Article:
mark nottingham

QNames are Evil

Saturday, 6 December 2003


How’s this analogy:

Putting QNames into your XML content is like using TCP packets as delimiters in an application protocol.

Both can be technically done, but they force an awareness of the special problems they bring up in software layers and intermediaries that could otherwise function in a generic fashion.

Anybody got a better one?


james anderson said:


have you ever considered that tools which model qnames as text might be broken? to continue your analogy, they are like implementing binary arithmetic where the base is bound to an application variable.

Friday, December 19 2003 at 11:12 AM

Clinton Gallagher said:

A QName is analogous to a clef [1] and as such is music to my ears.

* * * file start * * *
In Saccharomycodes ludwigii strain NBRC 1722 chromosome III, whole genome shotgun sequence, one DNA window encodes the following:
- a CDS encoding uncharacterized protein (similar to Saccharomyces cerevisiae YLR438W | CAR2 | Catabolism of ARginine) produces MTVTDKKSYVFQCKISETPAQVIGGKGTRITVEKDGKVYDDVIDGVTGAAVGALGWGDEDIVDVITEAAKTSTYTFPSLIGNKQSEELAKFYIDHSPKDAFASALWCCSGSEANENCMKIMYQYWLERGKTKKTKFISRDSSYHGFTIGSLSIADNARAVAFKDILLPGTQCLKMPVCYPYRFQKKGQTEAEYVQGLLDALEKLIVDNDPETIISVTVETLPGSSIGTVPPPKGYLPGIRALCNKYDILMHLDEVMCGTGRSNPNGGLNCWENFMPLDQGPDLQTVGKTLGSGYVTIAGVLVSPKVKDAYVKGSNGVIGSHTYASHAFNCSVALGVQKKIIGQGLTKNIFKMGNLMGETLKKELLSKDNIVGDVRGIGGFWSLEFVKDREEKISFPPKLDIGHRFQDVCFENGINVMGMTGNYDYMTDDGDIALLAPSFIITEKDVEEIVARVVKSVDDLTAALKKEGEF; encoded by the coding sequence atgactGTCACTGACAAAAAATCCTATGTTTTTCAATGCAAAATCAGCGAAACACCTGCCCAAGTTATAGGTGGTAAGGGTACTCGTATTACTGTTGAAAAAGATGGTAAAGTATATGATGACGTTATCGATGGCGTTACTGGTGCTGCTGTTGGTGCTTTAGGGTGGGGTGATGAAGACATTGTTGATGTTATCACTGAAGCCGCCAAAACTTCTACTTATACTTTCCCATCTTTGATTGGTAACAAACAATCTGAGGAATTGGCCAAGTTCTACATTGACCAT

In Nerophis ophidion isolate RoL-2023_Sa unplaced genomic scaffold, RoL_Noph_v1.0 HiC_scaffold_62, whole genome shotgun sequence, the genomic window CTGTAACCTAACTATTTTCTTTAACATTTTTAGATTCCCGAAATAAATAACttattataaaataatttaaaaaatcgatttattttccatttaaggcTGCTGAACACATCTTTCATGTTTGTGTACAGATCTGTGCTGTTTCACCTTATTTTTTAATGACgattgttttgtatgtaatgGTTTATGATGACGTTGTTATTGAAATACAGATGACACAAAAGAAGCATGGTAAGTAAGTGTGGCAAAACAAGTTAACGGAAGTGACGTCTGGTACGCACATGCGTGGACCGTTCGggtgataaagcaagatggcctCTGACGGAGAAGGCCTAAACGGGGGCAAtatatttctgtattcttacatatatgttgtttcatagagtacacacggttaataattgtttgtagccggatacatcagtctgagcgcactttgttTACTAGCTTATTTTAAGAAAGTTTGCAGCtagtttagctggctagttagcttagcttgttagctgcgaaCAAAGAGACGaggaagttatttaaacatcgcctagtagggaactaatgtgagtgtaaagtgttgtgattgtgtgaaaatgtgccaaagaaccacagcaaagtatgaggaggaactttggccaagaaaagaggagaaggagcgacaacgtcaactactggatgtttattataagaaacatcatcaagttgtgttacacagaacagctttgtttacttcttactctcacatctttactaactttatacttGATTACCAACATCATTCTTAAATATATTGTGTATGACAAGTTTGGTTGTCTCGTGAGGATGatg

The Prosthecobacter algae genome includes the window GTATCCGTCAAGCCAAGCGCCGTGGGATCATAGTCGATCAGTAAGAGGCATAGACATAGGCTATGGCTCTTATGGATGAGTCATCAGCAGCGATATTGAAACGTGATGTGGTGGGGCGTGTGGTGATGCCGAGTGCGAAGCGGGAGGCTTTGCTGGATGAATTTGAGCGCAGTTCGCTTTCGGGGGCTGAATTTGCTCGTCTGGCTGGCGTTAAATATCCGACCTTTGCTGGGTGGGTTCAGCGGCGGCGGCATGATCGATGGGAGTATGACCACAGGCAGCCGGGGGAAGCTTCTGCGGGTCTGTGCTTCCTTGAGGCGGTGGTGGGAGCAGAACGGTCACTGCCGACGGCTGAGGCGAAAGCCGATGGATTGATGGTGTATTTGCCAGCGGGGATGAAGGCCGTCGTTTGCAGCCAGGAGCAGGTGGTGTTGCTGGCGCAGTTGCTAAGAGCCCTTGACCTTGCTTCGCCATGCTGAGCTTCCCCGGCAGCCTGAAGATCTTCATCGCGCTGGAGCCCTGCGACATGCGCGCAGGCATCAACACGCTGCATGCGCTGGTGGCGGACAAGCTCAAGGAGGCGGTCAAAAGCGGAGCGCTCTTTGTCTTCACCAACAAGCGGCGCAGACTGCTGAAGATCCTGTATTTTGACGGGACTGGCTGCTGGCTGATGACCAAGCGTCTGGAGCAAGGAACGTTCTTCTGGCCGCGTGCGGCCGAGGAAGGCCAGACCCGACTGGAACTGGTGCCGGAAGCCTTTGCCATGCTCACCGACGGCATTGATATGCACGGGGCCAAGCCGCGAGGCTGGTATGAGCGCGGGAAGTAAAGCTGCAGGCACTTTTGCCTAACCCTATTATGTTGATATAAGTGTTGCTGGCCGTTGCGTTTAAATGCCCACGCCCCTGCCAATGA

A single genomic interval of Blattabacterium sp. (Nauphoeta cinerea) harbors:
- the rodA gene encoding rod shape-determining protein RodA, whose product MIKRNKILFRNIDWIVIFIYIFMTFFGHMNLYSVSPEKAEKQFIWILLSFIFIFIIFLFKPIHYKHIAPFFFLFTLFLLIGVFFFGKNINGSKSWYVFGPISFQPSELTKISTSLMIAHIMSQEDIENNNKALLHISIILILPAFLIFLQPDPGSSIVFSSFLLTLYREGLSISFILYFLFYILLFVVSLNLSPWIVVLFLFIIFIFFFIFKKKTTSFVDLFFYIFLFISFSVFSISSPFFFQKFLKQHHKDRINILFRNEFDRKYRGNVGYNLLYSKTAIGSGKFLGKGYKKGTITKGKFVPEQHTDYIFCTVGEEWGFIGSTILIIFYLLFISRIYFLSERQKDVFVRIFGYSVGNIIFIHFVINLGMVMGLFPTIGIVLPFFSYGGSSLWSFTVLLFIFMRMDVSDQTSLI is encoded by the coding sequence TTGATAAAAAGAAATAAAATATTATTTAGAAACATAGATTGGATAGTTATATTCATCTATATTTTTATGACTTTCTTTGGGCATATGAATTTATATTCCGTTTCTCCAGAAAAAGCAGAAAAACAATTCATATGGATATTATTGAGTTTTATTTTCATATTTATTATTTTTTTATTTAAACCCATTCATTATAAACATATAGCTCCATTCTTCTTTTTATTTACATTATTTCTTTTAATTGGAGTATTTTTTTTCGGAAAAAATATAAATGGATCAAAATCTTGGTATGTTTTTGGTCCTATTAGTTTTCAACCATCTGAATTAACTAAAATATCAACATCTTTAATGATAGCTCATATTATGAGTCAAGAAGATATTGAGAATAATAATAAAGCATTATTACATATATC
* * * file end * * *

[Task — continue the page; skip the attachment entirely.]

Those software developers that have learned to read and write music intuitively understand that the notion of the QName is centuries old.

Thus, I see QNames as a beneficial orchestral element that will become increasingly valuable and most certainly increasingly contentious as XML continues to be adopted by the world at large which is for the most part very much concerned with such constructs as they apply to copyright, trademark, service marks and branding in general.


Wednesday, October 20 2004 at 3:40 AM

Ben West said:

Pointing out western music notation as an example of good engineering must be a joke. The system for western music notation is incredibly poorly engineered. It’s hard to read, difficult to write, and very difficult to learn. It’s also completely arbitrary. For example, there are 12 acceptable pitches, but we only have 7 proper names for notes. What did we do with the remaining five? We gave them two names each. If anything this example just further proves why qnames (and bad engineering in general) are harmful.

Monday, February 12 2007 at 8:26 AM